Instead of scraping aluminum powder off of plastic by driving a stylus on an x-y gantry with a pair of knobs, this bad boy uses rotary encoders to move the cursor around and put down squares of colored light. The familiar movements are there — the left knob moves the cursor left and right, and the right knob moves it up and down. But this wouldn’t be a 21st century toy without newfangled features. Push the left encoder down and it cycles through eight color choices, or push the right one down to go through them backwards. We hope one of the colors is setting it back to darkness in case you screw up. And while we’re dreaming up improvements, it would be awesome to add an accelerometer so you could shake it clear like a standard Etch-a-Sketch.
Inside the requisite red enclosure with white knobs are an Arduino Nano and a 16×16 RGB LED matrix. The enclosure is four sheets of 6mm MDF glued together, and we like the use of protoboard to distribute GND and 5 V in the name of keeping the thing slim.
The Etch-A-Sketch was a toy that demanded mastery. Some grew capable of creating masterful artworks, while others struggled to do more than a jumbled mess of angry, angular lines. The inherent limitations of being able to only draw a singular, connected line are all part of the fun, of course, and [gatoninja236] recreated that in a modern, LED form.
The build uses a Raspberry Pi to run the show, with a 64×64 LED matrix hooked up to the GPIO pins serving as a display. Two encoders are used to recreate the famous Etch-A-Sketch interface, hooked up to an Arduino Nano that then communicates encoder data to the Pi over I2C, due to the limited GPIOs available. There’s also an MPU6050 accelerometer board, used to enable the intuitive shake-to-clear functionality.
Considering one of the biggest draws of the original Etch a Sketch was how simple it was, it’s always interesting to see the incredible lengths folks will go to recreate that low-tech experience with modern hardware. A perfect example is this giant wall mounted rendition of the iconic art toy created by [Ben Bernstein]. With a Raspberry Pi and some custom electronics onboard, it can even do its own drawing while you sit back and watch.
At a high level, what we’re seeing here is a standard Samsung LCD TV with a 3D printed Etch a Sketch shell mounted on top of it. That alone would be a pretty neat project, and had [Ben] just thrown some videos of designs getting sketched out onto the display, he could have achieved a similar end result with a lot less work. But where’s the fun in that?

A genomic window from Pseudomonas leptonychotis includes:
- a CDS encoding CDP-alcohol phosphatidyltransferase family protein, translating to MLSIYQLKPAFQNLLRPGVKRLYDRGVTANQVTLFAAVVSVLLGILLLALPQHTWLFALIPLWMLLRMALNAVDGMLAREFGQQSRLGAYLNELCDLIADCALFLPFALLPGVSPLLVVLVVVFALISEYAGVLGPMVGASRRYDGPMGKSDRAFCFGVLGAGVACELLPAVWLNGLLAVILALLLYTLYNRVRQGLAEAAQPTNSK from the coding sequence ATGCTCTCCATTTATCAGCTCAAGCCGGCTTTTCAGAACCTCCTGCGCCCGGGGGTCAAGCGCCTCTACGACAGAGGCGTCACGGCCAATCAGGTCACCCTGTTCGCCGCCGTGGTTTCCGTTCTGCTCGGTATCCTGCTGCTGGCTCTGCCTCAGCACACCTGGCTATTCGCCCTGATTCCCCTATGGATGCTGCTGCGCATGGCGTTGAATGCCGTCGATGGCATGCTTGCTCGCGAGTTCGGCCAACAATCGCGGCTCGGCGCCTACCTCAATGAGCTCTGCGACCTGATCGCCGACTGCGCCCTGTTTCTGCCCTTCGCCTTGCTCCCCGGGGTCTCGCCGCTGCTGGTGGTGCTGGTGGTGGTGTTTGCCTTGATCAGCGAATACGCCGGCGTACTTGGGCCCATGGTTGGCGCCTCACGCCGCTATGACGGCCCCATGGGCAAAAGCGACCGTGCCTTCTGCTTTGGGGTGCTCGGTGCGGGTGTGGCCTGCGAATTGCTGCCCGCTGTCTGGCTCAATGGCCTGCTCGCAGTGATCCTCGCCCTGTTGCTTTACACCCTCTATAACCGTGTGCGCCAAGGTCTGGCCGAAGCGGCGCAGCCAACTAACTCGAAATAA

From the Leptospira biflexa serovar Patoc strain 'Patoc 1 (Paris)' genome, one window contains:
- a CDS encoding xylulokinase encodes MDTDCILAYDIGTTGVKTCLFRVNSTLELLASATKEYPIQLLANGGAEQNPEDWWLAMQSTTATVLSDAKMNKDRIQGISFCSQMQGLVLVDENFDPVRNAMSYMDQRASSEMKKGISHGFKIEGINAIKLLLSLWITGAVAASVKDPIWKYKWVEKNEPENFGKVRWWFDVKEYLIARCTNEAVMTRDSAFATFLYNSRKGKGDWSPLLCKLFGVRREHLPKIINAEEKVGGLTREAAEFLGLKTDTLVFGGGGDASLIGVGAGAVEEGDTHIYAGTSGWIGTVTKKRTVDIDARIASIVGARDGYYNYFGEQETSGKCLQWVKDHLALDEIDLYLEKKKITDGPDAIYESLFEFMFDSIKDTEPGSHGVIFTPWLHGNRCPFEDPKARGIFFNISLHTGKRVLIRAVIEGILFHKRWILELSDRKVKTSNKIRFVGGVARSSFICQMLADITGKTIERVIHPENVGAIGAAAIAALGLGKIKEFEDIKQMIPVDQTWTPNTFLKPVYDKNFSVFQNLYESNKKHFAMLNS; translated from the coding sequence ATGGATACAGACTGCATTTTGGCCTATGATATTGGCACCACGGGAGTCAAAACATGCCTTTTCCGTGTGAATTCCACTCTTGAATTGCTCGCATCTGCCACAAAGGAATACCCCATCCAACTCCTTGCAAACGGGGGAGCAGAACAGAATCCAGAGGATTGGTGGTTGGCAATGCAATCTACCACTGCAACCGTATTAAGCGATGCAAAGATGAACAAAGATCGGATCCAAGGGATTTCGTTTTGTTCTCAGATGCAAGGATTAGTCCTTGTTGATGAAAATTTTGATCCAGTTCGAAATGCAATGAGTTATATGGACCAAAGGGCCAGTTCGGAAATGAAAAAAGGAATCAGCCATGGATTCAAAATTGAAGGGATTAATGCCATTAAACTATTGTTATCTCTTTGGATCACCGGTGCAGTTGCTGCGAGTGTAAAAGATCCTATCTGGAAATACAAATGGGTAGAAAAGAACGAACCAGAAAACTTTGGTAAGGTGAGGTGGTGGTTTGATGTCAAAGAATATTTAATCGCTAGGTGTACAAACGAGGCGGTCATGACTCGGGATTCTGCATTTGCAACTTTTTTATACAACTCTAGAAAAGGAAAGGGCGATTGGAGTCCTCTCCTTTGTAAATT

To make his jumbo Etch a Sketch functional, [Ben] spent more than a year developing the hardware and software necessary to read the user input from the two large 3D printed knobs mounted under the TV. The knobs are connected to stepper motors with custom PCBs mounted to their backs that hold a A4988 driver chip as well as a AS5600 absolute magnetic rotary encoder. This solution allows the Raspberry Pi to not only read the rotation of the knobs when a person is using the Etch a Sketch interactively, but spin them realistically when the software takes over and starts doing an autonomous drawing.
Several Python scripts pull all the various pieces of hardware together and produce the final user interface. The software [Ben] wrote can take an image and generate paths that the Etch a Sketch can use to realistically draw it. The points that the line is to pass through, as well as variables that control knob rotation and pointer speed, are saved into a JSON file so they can easily be loaded later. Towards the end of the Imgur gallery [Ben] has created for this project, you can see the software working its way through a few example sketches.
It happens to everyone. You get your hands on an Etch-A-Sketch for the first time, and armed with the knowledge of how it works, you’re sure you can draw things other than rectangles and staircases. And then you find out the awful truth: you are not as precise as you think you are, and if you’re [QuintBUILDS], the circles you try to draw look like lemons, potatoes, or microbes.
Most importantly, you can still pick it up and shake it to clear the screen, a feature sorely lacking in many of the auto-sketchers we scratch about. And if you’re not fully satisfied by this hack, be sure to check out the stop-motion video after the break that turns this baby into a touch-screen video player for Flatlanders.